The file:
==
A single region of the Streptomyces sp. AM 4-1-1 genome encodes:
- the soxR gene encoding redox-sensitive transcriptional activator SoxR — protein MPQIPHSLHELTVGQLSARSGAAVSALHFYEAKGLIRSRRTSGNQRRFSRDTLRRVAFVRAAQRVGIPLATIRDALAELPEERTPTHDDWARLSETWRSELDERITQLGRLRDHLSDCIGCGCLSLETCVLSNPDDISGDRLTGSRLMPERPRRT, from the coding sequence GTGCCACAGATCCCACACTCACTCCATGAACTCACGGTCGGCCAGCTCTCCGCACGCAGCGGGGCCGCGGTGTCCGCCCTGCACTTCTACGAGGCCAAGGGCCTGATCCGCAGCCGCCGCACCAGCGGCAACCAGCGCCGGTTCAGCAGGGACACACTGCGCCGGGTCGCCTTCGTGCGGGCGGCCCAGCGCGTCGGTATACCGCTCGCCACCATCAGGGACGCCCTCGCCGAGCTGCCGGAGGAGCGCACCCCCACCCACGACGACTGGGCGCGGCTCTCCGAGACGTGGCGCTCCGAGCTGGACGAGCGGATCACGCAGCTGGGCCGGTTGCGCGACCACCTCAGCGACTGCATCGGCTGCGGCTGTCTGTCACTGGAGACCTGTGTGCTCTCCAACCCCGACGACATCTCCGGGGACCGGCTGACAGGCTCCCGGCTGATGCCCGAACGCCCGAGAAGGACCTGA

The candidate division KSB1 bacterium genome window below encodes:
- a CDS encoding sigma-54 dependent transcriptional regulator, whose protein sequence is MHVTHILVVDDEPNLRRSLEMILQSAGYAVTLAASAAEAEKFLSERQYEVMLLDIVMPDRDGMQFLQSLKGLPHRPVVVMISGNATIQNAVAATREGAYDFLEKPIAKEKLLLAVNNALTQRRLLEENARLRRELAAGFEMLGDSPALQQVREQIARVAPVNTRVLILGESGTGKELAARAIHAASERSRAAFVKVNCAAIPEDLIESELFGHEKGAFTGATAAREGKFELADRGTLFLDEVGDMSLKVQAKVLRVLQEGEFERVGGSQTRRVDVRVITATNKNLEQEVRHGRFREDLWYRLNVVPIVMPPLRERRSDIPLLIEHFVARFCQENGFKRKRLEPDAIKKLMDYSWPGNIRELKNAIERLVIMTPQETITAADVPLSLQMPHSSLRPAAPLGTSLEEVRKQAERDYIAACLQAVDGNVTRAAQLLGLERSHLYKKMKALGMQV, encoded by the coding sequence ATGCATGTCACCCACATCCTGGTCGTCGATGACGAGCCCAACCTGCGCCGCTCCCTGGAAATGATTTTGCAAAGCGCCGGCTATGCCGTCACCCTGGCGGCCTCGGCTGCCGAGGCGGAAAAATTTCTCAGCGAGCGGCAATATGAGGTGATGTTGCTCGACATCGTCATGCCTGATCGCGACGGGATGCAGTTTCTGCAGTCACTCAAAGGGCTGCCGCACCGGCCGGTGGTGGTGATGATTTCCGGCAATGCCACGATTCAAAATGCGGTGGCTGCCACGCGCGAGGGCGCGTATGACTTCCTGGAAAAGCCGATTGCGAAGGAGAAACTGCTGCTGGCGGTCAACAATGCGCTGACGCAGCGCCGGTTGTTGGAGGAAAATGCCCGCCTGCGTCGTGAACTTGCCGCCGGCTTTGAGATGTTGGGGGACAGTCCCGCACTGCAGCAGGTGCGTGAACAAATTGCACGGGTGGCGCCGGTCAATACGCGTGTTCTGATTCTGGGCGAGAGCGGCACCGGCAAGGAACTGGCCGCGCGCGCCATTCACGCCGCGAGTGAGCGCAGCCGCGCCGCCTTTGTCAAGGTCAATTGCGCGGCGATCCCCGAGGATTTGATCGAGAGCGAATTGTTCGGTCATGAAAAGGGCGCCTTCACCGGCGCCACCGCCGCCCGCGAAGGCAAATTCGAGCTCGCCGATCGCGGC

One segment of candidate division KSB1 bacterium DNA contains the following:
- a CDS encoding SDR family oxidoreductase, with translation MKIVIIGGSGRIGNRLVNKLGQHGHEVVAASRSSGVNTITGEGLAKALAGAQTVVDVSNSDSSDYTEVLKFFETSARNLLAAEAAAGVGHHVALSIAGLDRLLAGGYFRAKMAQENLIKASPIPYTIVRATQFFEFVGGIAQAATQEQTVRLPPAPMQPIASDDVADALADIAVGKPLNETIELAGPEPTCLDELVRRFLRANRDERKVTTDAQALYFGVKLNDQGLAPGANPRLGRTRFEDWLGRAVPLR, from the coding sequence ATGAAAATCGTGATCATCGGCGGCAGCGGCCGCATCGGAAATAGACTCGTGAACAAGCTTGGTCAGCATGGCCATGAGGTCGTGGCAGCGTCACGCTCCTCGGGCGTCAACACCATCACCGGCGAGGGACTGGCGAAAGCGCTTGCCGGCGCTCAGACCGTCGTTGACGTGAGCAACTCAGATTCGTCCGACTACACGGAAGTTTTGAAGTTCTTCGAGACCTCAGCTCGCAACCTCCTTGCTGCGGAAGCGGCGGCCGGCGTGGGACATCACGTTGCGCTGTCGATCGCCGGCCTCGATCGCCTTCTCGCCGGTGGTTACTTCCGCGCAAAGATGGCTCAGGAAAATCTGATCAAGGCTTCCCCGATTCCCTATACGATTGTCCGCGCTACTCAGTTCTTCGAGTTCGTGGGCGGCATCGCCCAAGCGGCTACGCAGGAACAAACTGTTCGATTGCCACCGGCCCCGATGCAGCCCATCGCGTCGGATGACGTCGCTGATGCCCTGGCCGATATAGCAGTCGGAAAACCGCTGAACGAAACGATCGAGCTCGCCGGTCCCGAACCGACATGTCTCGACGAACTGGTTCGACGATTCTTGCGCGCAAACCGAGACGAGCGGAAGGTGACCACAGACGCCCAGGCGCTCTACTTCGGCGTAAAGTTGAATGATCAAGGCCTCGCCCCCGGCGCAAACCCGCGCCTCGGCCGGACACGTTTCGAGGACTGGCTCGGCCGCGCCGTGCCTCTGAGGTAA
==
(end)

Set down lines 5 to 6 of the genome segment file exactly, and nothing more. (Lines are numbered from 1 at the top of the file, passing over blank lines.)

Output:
One segment of candidate division KSB1 bacterium DNA contains the following:
- a CDS encoding SDR family oxidoreductase, with translation MKIVIIGGSGRIGNRLVNKLGQHGHEVVAASRSSGVNTITGEGLAKALAGAQTVVDVSNSDSSDYTEVLKFFETSARNLLAAEAAAGVGHHVALSIAGLDRLLAGGYFRAKMAQENLIKASPIPYTIVRATQFFEFVGGIAQAATQEQTVRLPPAPMQPIASDDVADALADIAVGKPLNETIELAGPEPTCLDELVRRFLRANRDERKVTTDAQALYFGVKLNDQGLAPGANPRLGRTRFEDWLGRAVPLR, from the coding sequence ATGAAAATCGTGATCATCGGCGGCAGCGGCCGCATCGGAAATAGACTCGTGAACAAGCTTGGTCAGCATGGCCATGAGGTCGTGGCAGCGTCACGCTCCTCGGGCGTCAACACCATCACCGGCGAGGGACTGGCGAAAGCGCTTGCCGGCGCTCAGACCGTCGTTGACGTGAGCAACTCAGATTCGTCCGACTACACGGAAGTTTTGAAGTTCTTCGAGACCTCAGCTCGCAACCTCCTTGCTGCGGAAGCGGCGGCCGGCGTGGGACATCACGTTGCGCTGTCGATCGCCGGCCTCGATCGCCTTCTCGCCGGTGGTTACTTCCGCGCAAAGATGGCTCAGGAAAATCTGATCAAGGCTTCCCCGATTCCCTATACGATTGTCCGCGCTACTCAGTTCTTCGAGTTCGTGGGCGGCATCGCCCAAGCGGCTACGCAGGAACAAACTGTTCGATTGCCACCGGCCCCGATGCAGCCCATCGCGTCGGATGACGTCGCTGATGCCCTGGCCGATATAGCAGTCGGAAAACCGCTGAACGAAACGATCGAGCTCGCCGGTCCCGAACCGACATGTCTCGACGAACTGGTTCGACGATTCTTGCGCGCAAACCGAGACGAGCGGAAGGTGACCACAGACGCCCAGGCGCTCTACTTCGGCGTAAAGTTGAATGATCAAGGCCTCGCCCCCGGCGCAAACCCGCGCCTCGGCCGGACACGTTTCGAGGACTGGCTCGGCCGCGCCGTGCCTCTGAGGTAA